Last month, Canadian developer Bosa paused work on a long-anticipated project in the heart of downtown Seattle. The company cited inflation and economic turbulence in halting the plan for a 422-unit condominium apartment building at a partly excavated site opposite Seattle City Hall.
"Volatility in the construction market, as well as commodity and construction price escalations and the great uncertainty they create, continue to be a concern," the company said in a statement released to the Seattle Times. Company officials could not be reached for further comment.
As it turns out, Seattle is growing more costly, and fast.
The city is experiencing a higher increase in one category of cost data, year-to-year quarterly bid cost rates, than other major U.S. cities, says a report by cost consultant and construction manager Rider Levit Bucknall.
First, some perspective.
RLB, which collects cost data on a dozen U.S. cities, wrote that its research suggested that between January 1 and April 1, the national average increase in construction cost was approximately 2.40% (7.50% annualized). In that quarter, Chicago, Denver, and New York City increased faster than the national average.
Seattle is not among the costliest cities for high-end apartment construction. Honolulu, New York City and San Francisco, which have the highest top ranges of cost per square foot for multifamily residential buildings, are the most expensive.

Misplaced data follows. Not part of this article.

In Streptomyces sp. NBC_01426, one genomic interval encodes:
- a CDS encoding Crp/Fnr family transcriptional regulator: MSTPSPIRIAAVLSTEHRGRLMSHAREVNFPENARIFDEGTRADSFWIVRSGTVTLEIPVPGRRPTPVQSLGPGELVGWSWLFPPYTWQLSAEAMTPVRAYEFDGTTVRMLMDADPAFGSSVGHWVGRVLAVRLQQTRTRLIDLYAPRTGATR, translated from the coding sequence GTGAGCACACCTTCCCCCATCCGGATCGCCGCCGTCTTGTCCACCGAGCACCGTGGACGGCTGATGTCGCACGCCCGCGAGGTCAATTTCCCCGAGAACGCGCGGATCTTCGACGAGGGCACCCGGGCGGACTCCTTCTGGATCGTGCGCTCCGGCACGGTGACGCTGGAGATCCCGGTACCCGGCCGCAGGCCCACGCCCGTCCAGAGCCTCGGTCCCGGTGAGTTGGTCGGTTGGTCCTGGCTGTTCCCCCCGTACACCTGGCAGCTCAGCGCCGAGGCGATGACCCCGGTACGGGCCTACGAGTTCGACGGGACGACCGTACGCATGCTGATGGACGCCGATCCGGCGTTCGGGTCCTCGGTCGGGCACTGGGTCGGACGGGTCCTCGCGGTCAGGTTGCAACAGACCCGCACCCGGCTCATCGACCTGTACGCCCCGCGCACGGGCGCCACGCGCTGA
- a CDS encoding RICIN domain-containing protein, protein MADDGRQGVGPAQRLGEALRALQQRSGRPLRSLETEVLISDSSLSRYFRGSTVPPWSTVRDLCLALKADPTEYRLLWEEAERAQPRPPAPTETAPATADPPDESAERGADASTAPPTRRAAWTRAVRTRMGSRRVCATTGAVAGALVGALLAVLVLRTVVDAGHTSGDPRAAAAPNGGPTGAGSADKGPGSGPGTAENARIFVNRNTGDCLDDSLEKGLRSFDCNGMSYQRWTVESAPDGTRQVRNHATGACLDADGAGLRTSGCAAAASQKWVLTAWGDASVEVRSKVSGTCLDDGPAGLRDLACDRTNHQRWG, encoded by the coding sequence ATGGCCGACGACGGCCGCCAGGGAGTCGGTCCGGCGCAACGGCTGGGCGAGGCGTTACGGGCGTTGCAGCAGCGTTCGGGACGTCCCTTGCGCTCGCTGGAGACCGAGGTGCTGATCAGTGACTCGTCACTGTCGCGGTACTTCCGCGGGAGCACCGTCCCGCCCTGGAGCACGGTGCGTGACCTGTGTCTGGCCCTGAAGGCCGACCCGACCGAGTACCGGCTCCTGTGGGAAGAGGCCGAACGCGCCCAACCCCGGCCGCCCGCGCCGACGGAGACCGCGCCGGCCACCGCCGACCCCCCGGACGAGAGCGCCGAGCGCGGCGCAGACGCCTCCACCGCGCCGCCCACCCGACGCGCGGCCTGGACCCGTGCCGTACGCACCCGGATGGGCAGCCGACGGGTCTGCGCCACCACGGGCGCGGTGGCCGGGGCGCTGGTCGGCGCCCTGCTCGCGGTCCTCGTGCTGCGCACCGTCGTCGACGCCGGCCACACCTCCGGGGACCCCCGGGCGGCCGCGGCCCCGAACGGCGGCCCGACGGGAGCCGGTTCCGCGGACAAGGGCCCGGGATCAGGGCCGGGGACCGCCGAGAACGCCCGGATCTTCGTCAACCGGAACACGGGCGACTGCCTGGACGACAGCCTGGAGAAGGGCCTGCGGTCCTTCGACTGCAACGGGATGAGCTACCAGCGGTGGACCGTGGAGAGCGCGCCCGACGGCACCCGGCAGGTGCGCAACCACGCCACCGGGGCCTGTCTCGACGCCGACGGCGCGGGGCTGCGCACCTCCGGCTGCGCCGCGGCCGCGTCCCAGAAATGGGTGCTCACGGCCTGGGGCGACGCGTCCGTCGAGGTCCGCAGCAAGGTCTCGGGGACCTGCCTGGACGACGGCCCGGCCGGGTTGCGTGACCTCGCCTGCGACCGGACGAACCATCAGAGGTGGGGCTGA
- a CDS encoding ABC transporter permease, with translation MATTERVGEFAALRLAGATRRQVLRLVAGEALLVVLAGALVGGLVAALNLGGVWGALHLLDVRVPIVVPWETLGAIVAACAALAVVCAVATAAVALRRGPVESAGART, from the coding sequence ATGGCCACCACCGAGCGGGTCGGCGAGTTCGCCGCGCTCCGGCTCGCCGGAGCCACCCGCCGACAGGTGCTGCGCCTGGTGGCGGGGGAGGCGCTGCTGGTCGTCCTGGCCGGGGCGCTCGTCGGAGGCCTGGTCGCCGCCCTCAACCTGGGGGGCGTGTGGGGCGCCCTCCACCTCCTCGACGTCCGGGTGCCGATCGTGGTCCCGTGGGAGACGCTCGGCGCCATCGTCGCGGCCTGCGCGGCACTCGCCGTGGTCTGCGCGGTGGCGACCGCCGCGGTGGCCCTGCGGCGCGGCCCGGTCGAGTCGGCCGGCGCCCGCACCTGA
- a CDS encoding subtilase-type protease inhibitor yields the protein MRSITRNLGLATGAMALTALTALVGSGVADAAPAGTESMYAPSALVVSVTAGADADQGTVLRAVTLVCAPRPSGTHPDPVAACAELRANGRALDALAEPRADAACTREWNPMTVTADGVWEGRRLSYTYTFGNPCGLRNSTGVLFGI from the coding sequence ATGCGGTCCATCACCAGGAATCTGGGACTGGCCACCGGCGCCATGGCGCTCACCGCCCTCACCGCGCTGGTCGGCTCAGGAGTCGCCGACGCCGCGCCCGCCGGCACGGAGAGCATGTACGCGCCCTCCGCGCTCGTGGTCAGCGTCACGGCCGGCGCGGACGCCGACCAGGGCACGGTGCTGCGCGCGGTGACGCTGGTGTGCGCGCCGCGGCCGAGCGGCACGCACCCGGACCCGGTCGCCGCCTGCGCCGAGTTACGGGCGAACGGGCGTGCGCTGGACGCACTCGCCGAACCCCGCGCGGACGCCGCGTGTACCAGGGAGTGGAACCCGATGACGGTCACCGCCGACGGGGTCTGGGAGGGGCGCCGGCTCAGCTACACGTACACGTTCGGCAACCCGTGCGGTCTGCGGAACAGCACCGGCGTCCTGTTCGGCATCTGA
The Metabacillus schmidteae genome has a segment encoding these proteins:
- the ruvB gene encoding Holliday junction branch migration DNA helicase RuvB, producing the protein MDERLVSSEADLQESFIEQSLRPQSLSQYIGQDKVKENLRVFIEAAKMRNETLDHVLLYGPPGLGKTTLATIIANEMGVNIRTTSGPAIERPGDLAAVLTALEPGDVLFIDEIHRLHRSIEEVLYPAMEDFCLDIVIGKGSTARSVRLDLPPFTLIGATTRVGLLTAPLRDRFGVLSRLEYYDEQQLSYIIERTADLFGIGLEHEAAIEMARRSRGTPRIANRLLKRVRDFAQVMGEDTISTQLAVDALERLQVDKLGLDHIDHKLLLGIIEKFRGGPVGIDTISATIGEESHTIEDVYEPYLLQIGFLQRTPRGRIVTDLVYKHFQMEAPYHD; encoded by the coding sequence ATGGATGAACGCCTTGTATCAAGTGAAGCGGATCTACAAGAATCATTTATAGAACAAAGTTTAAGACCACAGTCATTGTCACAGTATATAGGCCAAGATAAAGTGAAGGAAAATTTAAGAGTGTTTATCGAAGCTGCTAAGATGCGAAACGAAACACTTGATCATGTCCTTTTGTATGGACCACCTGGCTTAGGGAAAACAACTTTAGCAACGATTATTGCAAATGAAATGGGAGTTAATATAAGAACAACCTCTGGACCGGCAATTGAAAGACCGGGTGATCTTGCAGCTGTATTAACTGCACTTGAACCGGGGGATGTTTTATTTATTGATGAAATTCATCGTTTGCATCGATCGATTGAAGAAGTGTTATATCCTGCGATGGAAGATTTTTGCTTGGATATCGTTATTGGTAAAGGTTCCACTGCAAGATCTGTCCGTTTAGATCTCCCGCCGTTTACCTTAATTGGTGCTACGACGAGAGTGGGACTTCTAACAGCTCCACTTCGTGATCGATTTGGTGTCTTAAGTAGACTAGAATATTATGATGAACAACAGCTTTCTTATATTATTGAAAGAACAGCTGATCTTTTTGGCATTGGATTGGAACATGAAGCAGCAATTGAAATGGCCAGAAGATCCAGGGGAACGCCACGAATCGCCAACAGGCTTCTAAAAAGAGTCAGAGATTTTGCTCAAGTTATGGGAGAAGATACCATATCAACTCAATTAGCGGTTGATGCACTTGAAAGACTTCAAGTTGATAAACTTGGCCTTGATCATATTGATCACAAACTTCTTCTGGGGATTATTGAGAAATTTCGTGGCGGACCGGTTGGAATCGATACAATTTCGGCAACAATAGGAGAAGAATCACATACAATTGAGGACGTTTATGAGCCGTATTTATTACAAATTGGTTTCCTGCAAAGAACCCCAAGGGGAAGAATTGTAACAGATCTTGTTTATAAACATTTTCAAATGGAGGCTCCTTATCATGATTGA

Although Seattle's increase within the first quarter of 2022 is not the highest in the country, the rate there for what RLB describes as year-to-year "true bid costs"—labor and materials, general contractor and subcontractor overhead and profit, and taxes—rose faster than the other cities.
Seattle vs. Chicago, Boston and New York City
Seattle's true bid cost increase from April 2021 to April 2022, 11.28%, is out in front of other fast-rising bid cost cities, including Chicago (9.0%), Boston (8.76%) and New York (8.17%).
In discussing rising costs in general, RLB North America President Julian Anderson cited labor demand among others causes.
He wrote that "the proverbial 'help wanted' sign seems to be the sign of the times in our industry, with the workforce shortage is just one piece of a larger confluence of challenges for the industry."